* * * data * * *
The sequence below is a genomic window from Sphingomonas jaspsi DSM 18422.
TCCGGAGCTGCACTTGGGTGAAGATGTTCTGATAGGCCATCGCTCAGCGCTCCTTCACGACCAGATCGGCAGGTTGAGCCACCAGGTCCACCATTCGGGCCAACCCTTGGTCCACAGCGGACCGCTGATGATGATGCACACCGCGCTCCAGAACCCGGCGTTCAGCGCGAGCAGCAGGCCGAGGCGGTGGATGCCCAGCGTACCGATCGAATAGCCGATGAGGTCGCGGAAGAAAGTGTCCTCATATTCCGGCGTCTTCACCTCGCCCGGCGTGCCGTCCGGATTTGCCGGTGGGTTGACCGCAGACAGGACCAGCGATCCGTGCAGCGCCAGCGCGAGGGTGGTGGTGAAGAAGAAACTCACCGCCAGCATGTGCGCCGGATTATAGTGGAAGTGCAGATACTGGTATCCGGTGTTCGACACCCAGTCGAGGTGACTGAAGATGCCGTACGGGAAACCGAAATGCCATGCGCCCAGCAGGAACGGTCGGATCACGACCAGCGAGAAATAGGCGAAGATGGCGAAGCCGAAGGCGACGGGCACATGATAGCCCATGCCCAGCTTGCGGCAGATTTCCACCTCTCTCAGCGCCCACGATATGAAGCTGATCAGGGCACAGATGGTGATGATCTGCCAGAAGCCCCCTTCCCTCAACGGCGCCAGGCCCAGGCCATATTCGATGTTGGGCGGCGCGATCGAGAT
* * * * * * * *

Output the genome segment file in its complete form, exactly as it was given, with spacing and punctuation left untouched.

The sequence below is a genomic window from Sphingomonas jaspsi DSM 18422.
TCCGGAGCTGCACTTGGGTGAAGATGTTCTGATAGGCCATCGCTCAGCGCTCCTTCACGACCAGATCGGCAGGTTGAGCCACCAGGTCCACCATTCGGGCCAACCCTTGGTCCACAGCGGACCGCTGATGATGATGCACACCGCGCTCCAGAACCCGGCGTTCAGCGCGAGCAGCAGGCCGAGGCGGTGGATGCCCAGCGTACCGATCGAATAGCCGATGAGGTCGCGGAAGAAAGTGTCCTCATATTCCGGCGTCTTCACCTCGCCCGGCGTGCCGTCCGGATTTGCCGGTGGGTTGACCGCAGACAGGACCAGCGATCCGTGCAGCGCCAGCGCGAGGGTGGTGGTGAAGAAGAAACTCACCGCCAGCATGTGCGCCGGATTATAGTGGAAGTGCAGATACTGGTATCCGGTGTTCGACACCCAGTCGAGGTGACTGAAGATGCCGTACGGGAAACCGAAATGCCATGCGCCCAGCAGGAACGGTCGGATCACGACCAGCGAGAAATAGGCGAAGATGGCGAAGCCGAAGGCGACGGGCACATGATAGCCCATGCCCAGCTTGCGGCAGATTTCCACCTCTCTCAGCGCCCACGATATGAAGCTGATCAGGGCACAGATGGTGATGATCTGCCAGAAGCCCCCTTCCCTCAACGGCGCCAGGCCCAGGCCATATTCGATGTTGGGCGGCGCGATCGAGAT